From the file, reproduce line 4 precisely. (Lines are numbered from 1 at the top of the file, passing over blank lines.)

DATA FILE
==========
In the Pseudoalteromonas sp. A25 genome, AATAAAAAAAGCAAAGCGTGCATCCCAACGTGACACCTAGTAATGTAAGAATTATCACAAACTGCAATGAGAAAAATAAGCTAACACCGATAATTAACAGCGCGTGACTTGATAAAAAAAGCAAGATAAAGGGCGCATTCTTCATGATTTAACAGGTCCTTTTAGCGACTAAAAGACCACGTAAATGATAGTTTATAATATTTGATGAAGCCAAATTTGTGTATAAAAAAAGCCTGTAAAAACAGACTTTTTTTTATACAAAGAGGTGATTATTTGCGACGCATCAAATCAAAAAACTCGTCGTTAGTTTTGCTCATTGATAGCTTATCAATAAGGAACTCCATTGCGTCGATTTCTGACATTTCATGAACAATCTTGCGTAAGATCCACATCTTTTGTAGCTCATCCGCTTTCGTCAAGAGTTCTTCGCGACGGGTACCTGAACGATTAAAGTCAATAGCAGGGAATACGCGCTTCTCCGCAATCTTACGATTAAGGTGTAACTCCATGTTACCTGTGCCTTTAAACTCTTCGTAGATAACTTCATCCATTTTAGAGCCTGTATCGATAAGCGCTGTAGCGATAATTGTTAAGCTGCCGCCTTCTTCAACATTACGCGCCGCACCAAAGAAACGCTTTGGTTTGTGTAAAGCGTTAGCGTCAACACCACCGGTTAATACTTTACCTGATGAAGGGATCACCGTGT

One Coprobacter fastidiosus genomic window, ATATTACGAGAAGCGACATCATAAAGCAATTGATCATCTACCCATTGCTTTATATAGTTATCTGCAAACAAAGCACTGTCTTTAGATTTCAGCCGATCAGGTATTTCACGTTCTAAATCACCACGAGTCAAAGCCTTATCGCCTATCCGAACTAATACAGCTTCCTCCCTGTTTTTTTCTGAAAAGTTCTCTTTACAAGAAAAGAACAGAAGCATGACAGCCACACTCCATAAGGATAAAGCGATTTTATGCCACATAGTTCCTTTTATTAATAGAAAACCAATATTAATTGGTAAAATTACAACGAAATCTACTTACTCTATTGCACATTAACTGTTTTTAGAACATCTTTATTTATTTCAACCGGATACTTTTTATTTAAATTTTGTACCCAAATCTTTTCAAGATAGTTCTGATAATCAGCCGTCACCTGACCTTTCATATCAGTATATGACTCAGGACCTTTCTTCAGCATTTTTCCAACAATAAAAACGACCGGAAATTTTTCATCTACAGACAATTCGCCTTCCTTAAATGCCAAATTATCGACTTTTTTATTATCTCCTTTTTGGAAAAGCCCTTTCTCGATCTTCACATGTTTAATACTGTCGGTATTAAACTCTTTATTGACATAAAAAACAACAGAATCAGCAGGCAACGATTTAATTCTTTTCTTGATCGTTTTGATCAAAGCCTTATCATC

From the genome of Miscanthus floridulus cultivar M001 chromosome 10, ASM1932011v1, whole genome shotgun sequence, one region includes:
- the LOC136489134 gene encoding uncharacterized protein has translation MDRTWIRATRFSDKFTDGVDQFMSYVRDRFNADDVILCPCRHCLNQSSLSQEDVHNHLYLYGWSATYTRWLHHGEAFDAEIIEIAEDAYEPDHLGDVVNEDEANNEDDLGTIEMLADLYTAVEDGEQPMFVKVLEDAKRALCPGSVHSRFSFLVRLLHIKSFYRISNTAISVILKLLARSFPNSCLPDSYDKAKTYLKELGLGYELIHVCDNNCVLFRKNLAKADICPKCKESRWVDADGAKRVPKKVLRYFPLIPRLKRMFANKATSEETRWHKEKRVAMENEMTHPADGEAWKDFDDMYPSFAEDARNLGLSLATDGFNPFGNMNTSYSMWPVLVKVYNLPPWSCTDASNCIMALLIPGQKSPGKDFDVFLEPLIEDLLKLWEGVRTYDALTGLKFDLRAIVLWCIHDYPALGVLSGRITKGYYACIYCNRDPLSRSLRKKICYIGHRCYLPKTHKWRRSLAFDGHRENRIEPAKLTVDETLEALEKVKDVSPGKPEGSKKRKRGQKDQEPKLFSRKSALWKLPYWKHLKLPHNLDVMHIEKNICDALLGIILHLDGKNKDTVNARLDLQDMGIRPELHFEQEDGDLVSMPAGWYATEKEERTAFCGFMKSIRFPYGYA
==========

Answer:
- the LOC136489134 gene encoding uncharacterized protein has translation MDRTWIRATRFSDKFTDGVDQFMSYVRDRFNADDVILCPCRHCLNQSSLSQEDVHNHLYLYGWSATYTRWLHHGEAFDAEIIEIAEDAYEPDHLGDVVNEDEANNEDDLGTIEMLADLYTAVEDGEQPMFVKVLEDAKRALCPGSVHSRFSFLVRLLHIKSFYRISNTAISVILKLLARSFPNSCLPDSYDKAKTYLKELGLGYELIHVCDNNCVLFRKNLAKADICPKCKESRWVDADGAKRVPKKVLRYFPLIPRLKRMFANKATSEETRWHKEKRVAMENEMTHPADGEAWKDFDDMYPSFAEDARNLGLSLATDGFNPFGNMNTSYSMWPVLVKVYNLPPWSCTDASNCIMALLIPGQKSPGKDFDVFLEPLIEDLLKLWEGVRTYDALTGLKFDLRAIVLWCIHDYPALGVLSGRITKGYYACIYCNRDPLSRSLRKKICYIGHRCYLPKTHKWRRSLAFDGHRENRIEPAKLTVDETLEALEKVKDVSPGKPEGSKKRKRGQKDQEPKLFSRKSALWKLPYWKHLKLPHNLDVMHIEKNICDALLGIILHLDGKNKDTVNARLDLQDMGIRPELHFEQEDGDLVSMPAGWYATEKEERTAFCGFMKSIRFPYGYA